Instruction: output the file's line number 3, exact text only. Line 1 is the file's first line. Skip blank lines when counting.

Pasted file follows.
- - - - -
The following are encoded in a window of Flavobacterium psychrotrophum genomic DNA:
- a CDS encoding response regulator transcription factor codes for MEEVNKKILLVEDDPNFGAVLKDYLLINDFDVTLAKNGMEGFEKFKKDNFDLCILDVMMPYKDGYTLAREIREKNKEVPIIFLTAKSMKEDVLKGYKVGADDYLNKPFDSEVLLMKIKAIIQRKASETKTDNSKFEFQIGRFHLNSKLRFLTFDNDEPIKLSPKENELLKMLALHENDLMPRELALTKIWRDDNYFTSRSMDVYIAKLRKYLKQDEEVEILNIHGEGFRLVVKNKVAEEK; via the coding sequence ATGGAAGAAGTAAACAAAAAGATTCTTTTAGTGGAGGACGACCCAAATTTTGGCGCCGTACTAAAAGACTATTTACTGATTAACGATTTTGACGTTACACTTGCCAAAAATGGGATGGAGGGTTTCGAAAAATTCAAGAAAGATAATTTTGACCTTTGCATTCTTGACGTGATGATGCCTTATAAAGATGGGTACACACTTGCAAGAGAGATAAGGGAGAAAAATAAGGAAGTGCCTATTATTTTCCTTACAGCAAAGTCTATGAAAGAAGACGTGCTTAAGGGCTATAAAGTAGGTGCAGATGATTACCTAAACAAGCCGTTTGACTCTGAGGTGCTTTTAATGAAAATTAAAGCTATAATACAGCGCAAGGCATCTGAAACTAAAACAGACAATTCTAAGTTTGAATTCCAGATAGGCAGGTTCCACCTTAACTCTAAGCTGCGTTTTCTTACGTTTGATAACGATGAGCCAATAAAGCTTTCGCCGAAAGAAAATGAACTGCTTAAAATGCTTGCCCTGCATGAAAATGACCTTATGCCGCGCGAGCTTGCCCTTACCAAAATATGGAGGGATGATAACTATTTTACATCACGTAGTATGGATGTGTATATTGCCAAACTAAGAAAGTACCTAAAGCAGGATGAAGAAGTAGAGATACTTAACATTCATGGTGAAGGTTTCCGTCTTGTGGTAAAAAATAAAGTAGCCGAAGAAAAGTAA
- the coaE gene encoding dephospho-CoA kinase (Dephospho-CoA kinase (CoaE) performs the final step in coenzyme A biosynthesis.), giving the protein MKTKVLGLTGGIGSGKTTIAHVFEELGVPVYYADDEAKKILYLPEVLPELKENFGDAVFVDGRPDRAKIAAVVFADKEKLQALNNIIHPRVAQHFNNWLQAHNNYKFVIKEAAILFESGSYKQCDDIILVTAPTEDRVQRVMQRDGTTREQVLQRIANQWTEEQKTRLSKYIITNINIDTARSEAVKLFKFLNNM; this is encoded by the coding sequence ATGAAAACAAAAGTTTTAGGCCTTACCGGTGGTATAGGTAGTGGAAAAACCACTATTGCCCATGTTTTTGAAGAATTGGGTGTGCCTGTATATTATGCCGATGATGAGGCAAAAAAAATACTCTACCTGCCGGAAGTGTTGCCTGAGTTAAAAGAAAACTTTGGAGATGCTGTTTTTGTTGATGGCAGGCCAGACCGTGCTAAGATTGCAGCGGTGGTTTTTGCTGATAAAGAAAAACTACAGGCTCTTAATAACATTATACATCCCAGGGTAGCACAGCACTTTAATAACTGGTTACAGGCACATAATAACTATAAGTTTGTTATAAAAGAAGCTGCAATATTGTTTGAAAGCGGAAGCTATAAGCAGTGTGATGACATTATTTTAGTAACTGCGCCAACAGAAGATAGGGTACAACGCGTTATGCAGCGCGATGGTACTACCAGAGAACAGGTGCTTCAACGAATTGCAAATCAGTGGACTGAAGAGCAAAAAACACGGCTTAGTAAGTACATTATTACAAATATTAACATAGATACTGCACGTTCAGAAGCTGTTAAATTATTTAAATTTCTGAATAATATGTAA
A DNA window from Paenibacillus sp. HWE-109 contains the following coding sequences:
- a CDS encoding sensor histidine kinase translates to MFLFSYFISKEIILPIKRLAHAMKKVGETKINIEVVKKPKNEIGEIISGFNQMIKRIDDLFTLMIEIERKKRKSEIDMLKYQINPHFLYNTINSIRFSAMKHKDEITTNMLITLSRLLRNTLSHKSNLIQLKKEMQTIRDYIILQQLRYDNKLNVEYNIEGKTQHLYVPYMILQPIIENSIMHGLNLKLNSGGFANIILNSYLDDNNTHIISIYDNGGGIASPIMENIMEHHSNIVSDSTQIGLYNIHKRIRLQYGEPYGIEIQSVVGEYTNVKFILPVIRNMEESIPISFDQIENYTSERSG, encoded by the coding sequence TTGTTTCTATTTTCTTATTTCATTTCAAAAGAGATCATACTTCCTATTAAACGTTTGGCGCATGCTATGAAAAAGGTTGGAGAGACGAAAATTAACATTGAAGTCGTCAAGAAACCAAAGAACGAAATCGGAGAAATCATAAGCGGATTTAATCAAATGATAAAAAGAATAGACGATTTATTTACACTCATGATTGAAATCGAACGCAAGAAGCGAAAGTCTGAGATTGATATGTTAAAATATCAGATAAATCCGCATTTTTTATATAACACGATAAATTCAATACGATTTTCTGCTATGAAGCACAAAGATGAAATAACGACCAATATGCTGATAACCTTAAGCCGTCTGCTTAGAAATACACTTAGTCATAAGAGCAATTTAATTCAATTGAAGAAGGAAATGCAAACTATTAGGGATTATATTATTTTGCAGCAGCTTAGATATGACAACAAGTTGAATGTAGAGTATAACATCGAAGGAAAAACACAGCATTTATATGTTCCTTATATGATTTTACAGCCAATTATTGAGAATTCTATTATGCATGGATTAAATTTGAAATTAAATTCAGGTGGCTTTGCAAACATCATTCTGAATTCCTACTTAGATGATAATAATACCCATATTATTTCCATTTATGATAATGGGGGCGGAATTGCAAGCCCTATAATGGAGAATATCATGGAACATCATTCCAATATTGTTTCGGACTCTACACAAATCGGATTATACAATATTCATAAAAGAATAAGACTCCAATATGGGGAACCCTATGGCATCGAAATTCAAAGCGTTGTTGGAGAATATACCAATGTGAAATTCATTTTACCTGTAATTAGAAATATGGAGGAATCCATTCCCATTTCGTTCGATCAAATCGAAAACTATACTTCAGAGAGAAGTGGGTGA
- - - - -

- the coaE gene encoding dephospho-CoA kinase (Dephospho-CoA kinase (CoaE) performs the final step in coenzyme A biosynthesis.), giving the protein MKTKVLGLTGGIGSGKTTIAHVFEELGVPVYYADDEAKKILYLPEVLPELKENFGDAVFVDGRPDRAKIAAVVFADKEKLQALNNIIHPRVAQHFNNWLQAHNNYKFVIKEAAILFESGSYKQCDDIILVTAPTEDRVQRVMQRDGTTREQVLQRIANQWTEEQKTRLSKYIITNINIDTARSEAVKLFKFLNNM; this is encoded by the coding sequence ATGAAAACAAAAGTTTTAGGCCTTACCGGTGGTATAGGTAGTGGAAAAACCACTATTGCCCATGTTTTTGAAGAATTGGGTGTGCCTGTATATTATGCCGATGATGAGGCAAAAAAAATACTCTACCTGCCGGAAGTGTTGCCTGAGTTAAAAGAAAACTTTGGAGATGCTGTTTTTGTTGATGGCAGGCCAGACCGTGCTAAGATTGCAGCGGTGGTTTTTGCTGATAAAGAAAAACTACAGGCTCTTAATAACATTATACATCCCAGGGTAGCACAGCACTTTAATAACTGGTTACAGGCACATAATAACTATAAGTTTGTTATAAAAGAAGCTGCAATATTGTTTGAAAGCGGAAGCTATAAGCAGTGTGATGACATTATTTTAGTAACTGCGCCAACAGAAGATAGGGTACAACGCGTTATGCAGCGCGATGGTACTACCAGAGAACAGGTGCTTCAACGAATTGCAAATCAGTGGACTGAAGAGCAAAAAACACGGCTTAGTAAGTACATTATTACAAATATTAACATAGATACTGCACGTTCAGAAGCTGTTAAATTATTTAAATTTCTGAATAATATGTAA